Air Weapons: May 3, 2005

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The army and the air force fight over who can be trained to call in air strikes just keeps on getting uglier. The basic problem is that the air force is stonewalling U.S. Army efforts to expand the FAC (forward air controller) force. The army wants FAC support as widespread as their current artillery FO (Forward Observer, for artillery and attack helicopter) support. The air force insists that air force pilots be part of the FAC teams (which mostly contain air force sergeants), have higher security clearances and generally remain air force personnel. The army wants to train their people to perform FAC duties. The air force fears losing up to 5,000 personnel slots if the army wins this tussle. If you lose missions, Congress takes some of your money away, and that's what all this is really about.

The latest army ploy is to develop ways to do without a lot  of the air force bomber support. This is being done by introducing more army GPS guided weapons. This year, the army will issue artillery units the 155mm GPS guided Excalibur shell. If this works in combat (it has in tests), that will mean fewer calls for air force bombers. The army is also developing a GPS guided MLRS rocket. This is important, because the rocket carries ten times as much explosives as the 155mm shell, and has a longer range as well (up to 70 kilometers). Some army officers are wondering why they cant have their larger transport helicopters fly high and drop 500 or 250 pound JDAMs out the back. The air force would fight that one, but the army is the service with people in combat right now, not the air force. So air force arguments carry less weight. Even if the army doesnt start using JDAMs, they have more equally accurate missiles under development as part of their FCS (Future Combat System) effort.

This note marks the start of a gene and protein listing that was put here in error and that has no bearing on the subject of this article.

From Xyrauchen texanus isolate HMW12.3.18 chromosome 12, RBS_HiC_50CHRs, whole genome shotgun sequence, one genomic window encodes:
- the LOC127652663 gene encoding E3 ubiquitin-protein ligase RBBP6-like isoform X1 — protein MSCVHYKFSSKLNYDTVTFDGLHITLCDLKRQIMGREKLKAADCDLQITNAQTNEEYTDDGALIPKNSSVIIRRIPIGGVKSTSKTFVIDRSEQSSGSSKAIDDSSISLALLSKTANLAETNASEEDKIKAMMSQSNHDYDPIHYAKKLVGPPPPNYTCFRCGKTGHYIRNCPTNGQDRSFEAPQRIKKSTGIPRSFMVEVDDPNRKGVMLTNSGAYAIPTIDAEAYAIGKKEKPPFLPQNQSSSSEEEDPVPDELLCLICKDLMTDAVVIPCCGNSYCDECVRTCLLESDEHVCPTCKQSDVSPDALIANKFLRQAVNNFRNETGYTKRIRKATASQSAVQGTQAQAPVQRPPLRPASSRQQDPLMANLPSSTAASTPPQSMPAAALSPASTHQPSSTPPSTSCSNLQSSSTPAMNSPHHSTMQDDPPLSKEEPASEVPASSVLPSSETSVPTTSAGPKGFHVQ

The main army problem is not with getting bomber support for Special Forces and other commando operations. The air force has no problem putting a B-52 or B-2 at the armys disposal, anywhere in the world, on short notice, for these operations. Where the army does have a problem is getting air force support for larger army units engaged in sustained combat. There just arent enough air force FACs to support the way the army wants to fight. The army wants smart bombs and missiles available all the time during combat, for all the combat troops involved. For the army, its a matter of life and death. For the air force, at least according to many army officers, its more of a budgeting problem.

 


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